One other small detail, which I'll add to the last post in a moment, is that the Lakers usually had Bynum sag off on the pick and roll when Rashard Lewis was at the 4, but they would switch Pau on Howard when Battie was at the 4.
Going back to crzy's post about switching on screens, it only really works when you have 2 guys that have similar size & skill sets. While Gasol & Bynum are the same size, Gasol's considerably quicker. Therefore, if you switch when Lewis is at the 4, it means that Gasol's guarding D12...but Bynum's on Lewis, and is probably gonna have to chase him around the perimeter. Yikes.
To presumptuously add to what Eddie Jordan had to say (who's probably the main Princeton offense guy these days)....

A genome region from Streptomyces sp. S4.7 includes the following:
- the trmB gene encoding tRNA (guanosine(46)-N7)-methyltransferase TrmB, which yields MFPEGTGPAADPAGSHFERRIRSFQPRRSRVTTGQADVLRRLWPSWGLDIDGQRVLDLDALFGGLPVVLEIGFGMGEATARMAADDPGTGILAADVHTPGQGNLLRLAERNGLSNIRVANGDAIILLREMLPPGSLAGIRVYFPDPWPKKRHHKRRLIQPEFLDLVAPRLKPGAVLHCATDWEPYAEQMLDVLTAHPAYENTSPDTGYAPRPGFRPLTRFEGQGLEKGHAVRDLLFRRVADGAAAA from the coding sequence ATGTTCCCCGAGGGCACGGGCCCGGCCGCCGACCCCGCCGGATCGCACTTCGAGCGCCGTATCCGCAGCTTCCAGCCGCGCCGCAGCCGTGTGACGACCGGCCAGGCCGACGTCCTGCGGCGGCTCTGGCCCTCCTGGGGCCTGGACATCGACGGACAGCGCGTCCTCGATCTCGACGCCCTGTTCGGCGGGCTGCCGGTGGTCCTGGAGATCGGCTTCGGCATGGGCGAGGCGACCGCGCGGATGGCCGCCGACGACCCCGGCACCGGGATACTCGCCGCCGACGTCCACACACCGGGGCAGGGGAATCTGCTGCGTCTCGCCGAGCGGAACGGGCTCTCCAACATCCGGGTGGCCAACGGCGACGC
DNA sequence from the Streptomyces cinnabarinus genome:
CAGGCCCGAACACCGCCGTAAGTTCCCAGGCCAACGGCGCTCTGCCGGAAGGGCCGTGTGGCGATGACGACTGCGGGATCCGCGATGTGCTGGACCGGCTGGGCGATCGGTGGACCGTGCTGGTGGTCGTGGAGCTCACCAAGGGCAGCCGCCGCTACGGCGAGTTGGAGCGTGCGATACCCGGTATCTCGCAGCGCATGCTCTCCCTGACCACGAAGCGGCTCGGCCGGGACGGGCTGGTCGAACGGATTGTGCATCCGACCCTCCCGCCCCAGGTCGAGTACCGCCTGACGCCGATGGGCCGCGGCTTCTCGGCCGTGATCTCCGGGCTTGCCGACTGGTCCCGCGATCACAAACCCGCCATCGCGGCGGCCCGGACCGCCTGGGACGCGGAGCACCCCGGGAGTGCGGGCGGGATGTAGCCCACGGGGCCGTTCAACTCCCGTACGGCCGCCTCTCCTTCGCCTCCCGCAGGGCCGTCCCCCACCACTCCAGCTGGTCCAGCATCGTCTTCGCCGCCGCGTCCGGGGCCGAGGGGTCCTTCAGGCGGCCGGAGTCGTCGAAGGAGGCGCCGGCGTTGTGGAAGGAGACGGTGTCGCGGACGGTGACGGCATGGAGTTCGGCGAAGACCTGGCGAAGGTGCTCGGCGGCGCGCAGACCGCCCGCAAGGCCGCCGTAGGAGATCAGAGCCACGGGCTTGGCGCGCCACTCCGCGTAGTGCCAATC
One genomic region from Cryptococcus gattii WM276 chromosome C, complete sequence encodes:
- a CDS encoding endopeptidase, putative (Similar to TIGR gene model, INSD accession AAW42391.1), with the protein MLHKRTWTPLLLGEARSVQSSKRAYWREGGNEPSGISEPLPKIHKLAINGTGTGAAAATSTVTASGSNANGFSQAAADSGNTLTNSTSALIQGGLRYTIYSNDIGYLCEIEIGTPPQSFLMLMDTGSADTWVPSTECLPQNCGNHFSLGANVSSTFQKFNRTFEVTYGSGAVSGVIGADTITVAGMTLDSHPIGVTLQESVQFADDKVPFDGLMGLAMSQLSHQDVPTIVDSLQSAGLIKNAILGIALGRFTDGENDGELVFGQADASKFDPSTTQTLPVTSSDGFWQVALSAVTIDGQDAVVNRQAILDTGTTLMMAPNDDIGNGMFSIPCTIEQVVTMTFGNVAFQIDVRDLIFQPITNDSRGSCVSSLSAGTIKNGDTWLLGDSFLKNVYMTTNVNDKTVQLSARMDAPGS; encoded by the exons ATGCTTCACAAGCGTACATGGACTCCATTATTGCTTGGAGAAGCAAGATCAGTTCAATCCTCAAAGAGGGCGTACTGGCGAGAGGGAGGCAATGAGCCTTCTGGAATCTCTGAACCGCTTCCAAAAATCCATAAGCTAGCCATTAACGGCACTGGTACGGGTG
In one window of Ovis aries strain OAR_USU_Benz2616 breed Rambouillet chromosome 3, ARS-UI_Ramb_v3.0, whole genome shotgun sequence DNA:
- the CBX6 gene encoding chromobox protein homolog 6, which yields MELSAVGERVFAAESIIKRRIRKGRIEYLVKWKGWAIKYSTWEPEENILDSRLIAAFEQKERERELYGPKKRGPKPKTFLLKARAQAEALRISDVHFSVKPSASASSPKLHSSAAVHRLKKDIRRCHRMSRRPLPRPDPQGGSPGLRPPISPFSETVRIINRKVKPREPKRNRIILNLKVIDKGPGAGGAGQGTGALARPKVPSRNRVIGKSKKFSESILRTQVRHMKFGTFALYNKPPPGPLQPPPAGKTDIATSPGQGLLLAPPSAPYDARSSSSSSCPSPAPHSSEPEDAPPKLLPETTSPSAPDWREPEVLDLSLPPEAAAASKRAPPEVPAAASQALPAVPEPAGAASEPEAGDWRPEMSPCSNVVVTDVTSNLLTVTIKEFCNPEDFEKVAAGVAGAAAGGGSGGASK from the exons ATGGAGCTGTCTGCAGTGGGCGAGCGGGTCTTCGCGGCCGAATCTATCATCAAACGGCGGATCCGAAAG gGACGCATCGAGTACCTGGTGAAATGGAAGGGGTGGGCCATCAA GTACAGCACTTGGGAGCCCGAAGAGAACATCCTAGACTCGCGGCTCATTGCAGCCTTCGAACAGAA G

The Princeton offense is basically just a motion offense, and it tries to exploit guys that cheat on screens. It's most famous for it's ability to score off of backdoor cuts. There are a ton of screens that are run in this offense, but the offensive player's first responsibility is to see if the defender is trying to jump the screen. If so, you backdoor for an easy layup.
As shown in that video, there's a point where the Center is at the free throw line, and has a guy to his left or right. (the 1/2/2) This is where a guy like Monroe, with exceptional passing ability, is really effective.
But basically...it's a slight variation on the motion offense.
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